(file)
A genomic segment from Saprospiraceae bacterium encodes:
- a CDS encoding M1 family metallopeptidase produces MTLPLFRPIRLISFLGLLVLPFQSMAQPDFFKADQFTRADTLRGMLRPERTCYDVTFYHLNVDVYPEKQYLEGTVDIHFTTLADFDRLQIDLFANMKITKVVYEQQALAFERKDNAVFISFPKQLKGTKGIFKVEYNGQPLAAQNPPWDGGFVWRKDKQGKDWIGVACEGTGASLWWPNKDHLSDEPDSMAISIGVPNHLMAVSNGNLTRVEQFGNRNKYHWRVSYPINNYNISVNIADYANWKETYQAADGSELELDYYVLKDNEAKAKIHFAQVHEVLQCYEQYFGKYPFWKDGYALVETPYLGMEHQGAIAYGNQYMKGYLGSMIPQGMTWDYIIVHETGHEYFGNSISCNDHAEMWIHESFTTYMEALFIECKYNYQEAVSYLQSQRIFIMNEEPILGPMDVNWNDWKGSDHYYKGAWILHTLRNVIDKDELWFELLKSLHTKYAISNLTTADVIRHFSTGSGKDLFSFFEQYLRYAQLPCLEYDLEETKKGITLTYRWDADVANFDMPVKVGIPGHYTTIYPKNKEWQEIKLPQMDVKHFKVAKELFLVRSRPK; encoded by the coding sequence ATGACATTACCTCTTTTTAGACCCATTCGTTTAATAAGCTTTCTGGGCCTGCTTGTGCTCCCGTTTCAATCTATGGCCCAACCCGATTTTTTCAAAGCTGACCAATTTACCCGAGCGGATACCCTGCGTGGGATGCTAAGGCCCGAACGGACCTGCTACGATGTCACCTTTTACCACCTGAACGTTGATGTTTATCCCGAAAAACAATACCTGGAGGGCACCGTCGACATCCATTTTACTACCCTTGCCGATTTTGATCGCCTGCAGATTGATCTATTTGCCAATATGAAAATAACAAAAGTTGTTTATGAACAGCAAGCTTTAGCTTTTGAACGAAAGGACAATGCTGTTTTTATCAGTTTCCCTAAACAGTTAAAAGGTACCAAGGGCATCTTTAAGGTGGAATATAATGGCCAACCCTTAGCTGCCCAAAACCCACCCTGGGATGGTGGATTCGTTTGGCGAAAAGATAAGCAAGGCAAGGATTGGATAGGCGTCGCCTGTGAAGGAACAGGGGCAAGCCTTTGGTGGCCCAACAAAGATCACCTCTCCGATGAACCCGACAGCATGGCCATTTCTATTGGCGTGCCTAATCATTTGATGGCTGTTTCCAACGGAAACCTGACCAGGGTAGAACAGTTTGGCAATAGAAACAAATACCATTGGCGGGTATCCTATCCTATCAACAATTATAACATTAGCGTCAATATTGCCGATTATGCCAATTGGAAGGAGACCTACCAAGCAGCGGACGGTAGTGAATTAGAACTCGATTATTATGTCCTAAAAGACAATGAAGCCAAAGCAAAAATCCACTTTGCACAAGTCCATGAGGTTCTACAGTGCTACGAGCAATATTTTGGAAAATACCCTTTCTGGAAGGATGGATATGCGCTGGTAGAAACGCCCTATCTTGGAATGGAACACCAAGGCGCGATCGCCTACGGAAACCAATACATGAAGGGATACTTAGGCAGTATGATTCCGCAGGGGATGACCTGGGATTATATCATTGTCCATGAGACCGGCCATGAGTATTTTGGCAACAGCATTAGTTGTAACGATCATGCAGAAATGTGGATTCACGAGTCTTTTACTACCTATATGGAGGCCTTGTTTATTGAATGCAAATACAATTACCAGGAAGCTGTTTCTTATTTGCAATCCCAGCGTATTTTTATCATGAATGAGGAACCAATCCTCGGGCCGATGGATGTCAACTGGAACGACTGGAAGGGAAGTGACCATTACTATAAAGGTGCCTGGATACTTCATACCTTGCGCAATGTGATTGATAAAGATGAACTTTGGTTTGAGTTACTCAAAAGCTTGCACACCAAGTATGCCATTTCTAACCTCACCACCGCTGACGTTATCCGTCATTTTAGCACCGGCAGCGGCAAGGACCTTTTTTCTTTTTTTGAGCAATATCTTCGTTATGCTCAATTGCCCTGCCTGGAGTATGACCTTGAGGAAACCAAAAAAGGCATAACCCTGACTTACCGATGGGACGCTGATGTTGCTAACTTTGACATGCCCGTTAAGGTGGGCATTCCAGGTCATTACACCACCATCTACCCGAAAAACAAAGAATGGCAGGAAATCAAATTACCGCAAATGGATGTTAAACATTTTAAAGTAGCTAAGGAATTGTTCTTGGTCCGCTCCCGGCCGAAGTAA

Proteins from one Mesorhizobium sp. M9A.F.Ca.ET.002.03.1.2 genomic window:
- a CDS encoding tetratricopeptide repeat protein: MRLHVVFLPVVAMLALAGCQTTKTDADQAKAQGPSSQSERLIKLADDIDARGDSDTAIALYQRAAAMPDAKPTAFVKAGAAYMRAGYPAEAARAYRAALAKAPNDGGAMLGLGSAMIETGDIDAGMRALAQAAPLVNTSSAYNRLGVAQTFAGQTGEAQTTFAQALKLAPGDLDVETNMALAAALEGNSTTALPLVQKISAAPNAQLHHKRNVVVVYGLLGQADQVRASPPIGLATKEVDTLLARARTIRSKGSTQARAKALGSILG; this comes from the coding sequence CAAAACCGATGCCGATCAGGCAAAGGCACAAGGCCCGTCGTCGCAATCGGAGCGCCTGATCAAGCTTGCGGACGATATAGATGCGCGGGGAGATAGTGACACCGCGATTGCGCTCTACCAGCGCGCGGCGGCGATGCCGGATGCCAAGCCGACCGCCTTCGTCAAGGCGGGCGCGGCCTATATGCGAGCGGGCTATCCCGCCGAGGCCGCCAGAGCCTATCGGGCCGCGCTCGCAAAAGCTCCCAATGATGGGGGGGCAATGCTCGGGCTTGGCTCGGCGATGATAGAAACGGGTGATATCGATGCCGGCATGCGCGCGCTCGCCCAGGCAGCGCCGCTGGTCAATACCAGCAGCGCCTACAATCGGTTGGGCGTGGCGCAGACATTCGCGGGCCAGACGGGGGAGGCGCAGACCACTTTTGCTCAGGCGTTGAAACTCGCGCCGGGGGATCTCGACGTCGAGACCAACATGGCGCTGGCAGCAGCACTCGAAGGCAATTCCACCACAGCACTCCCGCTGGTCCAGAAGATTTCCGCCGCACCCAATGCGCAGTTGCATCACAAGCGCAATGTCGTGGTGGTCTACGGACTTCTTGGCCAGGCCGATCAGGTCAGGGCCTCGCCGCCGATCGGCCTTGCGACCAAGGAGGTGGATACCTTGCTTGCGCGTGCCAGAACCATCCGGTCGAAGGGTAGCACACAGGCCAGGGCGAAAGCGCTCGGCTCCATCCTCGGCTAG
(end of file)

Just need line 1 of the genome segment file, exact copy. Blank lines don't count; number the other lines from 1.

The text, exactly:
A genomic segment from Saprospiraceae bacterium encodes: